New findings on dark energy question Einstein's cosmological constant - SFU study
An international study co-led by SFU physicist Levon Pogosian has revealed that dark energy, widely thought to be the cosmological constant posited by Albert Einstein, may not be constant after all. Dark energy is the mysterious energy of empty space that makes up 70 per cent of the universe and provides the force that accelerates the expansion of the universe. Scientists have been trying to understand this mystery since the discovery of cosmic acceleration in 1998.
“Dark energy has no effect on our daily experiences, but it’s extremely powerful when it comes to the entire universe,” says Pogosian. “The fate of space-time depends on how dark energy will evolve. “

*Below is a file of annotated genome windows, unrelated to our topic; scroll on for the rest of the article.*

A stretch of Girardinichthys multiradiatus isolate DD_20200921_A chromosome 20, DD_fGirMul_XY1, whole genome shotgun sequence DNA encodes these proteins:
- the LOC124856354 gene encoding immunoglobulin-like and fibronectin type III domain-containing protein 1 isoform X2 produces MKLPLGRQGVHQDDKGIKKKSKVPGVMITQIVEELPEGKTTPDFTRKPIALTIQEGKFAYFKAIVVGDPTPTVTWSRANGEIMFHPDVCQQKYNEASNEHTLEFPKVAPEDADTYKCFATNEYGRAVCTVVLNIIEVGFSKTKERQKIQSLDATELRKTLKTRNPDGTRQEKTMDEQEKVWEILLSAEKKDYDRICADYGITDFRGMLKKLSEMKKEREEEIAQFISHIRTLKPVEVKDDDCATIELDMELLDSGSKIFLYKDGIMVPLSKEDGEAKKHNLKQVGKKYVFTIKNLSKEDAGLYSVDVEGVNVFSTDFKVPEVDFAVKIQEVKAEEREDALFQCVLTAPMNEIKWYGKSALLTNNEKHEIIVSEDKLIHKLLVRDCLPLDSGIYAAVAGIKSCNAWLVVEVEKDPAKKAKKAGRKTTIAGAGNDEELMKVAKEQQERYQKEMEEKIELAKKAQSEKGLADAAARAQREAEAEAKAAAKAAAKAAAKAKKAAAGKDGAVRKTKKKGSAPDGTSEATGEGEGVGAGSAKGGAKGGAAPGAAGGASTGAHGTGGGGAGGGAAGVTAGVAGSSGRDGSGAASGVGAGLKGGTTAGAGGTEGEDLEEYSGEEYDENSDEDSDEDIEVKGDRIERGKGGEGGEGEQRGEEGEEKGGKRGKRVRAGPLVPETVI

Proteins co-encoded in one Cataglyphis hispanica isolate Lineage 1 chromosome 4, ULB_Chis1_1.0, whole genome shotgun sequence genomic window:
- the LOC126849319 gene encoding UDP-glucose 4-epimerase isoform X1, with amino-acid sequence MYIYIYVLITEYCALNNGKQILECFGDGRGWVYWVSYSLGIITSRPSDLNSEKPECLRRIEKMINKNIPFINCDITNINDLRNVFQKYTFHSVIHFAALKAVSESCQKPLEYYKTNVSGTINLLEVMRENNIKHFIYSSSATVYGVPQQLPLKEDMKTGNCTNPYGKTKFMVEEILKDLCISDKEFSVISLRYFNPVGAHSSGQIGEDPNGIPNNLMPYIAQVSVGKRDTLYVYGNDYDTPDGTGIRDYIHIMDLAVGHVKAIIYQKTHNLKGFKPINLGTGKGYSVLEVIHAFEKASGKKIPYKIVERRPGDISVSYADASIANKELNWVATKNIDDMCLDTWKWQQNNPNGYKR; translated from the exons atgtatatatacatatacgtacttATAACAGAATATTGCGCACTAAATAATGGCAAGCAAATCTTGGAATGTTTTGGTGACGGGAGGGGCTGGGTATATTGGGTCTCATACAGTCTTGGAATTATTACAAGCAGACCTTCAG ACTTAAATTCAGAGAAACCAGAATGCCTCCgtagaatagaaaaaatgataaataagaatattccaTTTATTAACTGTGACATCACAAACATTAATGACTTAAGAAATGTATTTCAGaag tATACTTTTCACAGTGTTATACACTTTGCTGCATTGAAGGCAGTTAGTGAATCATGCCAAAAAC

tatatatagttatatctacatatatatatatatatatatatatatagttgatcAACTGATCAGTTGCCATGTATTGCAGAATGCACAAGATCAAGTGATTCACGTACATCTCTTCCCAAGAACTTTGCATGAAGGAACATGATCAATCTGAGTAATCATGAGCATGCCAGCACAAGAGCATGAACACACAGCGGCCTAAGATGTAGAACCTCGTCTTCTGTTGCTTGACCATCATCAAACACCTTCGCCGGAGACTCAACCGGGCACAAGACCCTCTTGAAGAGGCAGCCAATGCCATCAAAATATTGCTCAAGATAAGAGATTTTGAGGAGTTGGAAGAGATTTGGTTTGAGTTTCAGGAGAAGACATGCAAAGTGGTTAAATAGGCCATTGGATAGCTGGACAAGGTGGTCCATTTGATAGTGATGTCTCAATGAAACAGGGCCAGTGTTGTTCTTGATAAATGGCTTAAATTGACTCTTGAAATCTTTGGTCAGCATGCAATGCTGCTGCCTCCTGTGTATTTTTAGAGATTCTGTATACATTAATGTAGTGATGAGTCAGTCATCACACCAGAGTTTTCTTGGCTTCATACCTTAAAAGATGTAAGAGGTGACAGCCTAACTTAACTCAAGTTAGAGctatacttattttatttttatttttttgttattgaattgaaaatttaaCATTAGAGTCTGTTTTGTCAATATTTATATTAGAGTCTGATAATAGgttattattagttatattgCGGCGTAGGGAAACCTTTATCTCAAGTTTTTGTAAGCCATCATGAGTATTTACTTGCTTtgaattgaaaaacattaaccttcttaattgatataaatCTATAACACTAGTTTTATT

In the study, published by Nature Astronomy, Pogosian and researchers from other institutions analyzed several data sets to measure the evolution of dark energy density over the course of cosmic history. Their findings suggest that dark energy density has not stayed constant but instead increased with time.
“The phenomenon of dark energy is intimately tied to a significant gap in our understanding of gravity and its connection to quantum physics. The evidence for dynamical dark energy is still not sufficiently strong to rule out the cosmological constant. But if dark energy happens to evolve as we find, it would imply a correction to Einstein’s theory of general relativity and could help us find the theory of quantum gravity.”
The researchers are hoping their findings will be confirmed by the Dark Energy Spectroscopic Instrument (DESI) survey, which will start taking data from its location at the Kitts Peak Observatory in Tuscon, Arizona in 2018.
- In 1917, Albert Einstein introduced the cosmological constant so that his theory of general relativity could describe a static universe. However, the universe was found to be expanding.
- In 1998, it was discovered that the universe is not just expanding, but its expansion is accelerating. Dark energy has since remained a mystery to physicists.